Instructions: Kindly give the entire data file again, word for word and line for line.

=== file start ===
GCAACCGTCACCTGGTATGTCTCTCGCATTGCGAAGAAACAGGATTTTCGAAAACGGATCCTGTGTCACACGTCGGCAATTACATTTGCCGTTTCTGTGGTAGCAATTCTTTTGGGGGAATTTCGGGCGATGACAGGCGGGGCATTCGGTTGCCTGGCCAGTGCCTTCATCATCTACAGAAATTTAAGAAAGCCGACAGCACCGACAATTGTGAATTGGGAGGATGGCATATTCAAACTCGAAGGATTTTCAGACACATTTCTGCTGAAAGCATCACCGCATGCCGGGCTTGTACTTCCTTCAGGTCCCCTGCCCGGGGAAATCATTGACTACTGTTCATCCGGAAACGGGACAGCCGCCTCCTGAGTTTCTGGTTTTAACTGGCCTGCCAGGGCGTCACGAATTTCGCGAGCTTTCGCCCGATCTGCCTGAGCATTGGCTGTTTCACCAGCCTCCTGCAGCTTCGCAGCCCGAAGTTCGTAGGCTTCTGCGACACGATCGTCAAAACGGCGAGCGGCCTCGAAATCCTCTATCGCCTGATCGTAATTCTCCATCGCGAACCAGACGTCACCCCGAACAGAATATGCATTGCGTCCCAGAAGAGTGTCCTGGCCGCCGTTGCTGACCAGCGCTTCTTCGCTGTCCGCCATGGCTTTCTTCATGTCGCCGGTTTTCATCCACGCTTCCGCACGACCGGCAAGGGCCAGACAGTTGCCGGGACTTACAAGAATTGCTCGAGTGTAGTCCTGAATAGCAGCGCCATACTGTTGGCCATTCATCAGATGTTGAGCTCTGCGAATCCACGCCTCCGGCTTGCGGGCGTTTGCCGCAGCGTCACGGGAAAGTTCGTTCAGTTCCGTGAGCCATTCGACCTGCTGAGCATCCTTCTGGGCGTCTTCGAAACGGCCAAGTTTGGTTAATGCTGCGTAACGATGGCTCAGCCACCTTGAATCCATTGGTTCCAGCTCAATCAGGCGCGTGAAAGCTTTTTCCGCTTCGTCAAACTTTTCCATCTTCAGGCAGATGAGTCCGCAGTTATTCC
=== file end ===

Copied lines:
GCAACCGTCACCTGGTATGTCTCTCGCATTGCGAAGAAACAGGATTTTCGAAAACGGATCCTGTGTCACACGTCGGCAATTACATTTGCCGTTTCTGTGGTAGCAATTCTTTTGGGGGAATTTCGGGCGATGACAGGCGGGGCATTCGGTTGCCTGGCCAGTGCCTTCATCATCTACAGAAATTTAAGAAAGCCGACAGCACCGACAATTGTGAATTGGGAGGATGGCATATTCAAACTCGAAGGATTTTCAGACACATTTCTGCTGAAAGCATCACCGCATGCCGGGCTTGTACTTCCTTCAGGTCCCCTGCCCGGGGAAATCATTGACTACTGTTCATCCGGAAACGGGACAGCCGCCTCCTGAGTTTCTGGTTTTAACTGGCCTGCCAGGGCGTCACGAATTTCGCGAGCTTTCGCCCGATCTGCCTGAGCATTGGCTGTTTCACCAGCCTCCTGCAGCTTCGCAGCCCGAAGTTCGTAGGCTTCTGCGACACGATCGTCAAAACGGCGAGCGGCCTCGAAATCCTCTATCGCCTGATCGTAATTCTCCATCGCGAACCAGACGTCACCCCGAACAGAATATGCATTGCGTCCCAGAAGAGTGTCCTGGCCGCCGTTGCTGACCAGCGCTTCTTCGCTGTCCGCCATGGCTTTCTTCATGTCGCCGGTTTTCATCCACGCTTCCGCACGACCGGCAAGGGCCAGACAGTTGCCGGGACTTACAAGAATTGCTCGAGTGTAGTCCTGAATAGCAGCGCCATACTGTTGGCCATTCATCAGATGTTGAGCTCTGCGAATCCACGCCTCCGGCTTGCGGGCGTTTGCCGCAGCGTCACGGGAAAGTTCGTTCAGTTCCGTGAGCCATTCGACCTGCTGAGCATCCTTCTGGGCGTCTTCGAAACGGCCAAGTTTGGTTAATGCTGCGTAACGATGGCTCAGCCACCTTGAATCCATTGGTTCCAGCTCAATCAGGCGCGTGAAAGCTTTTTCCGCTTCGTCAAACTTTTCCATCTTCAGGCAGATGAGTCCGCAGTTATTCC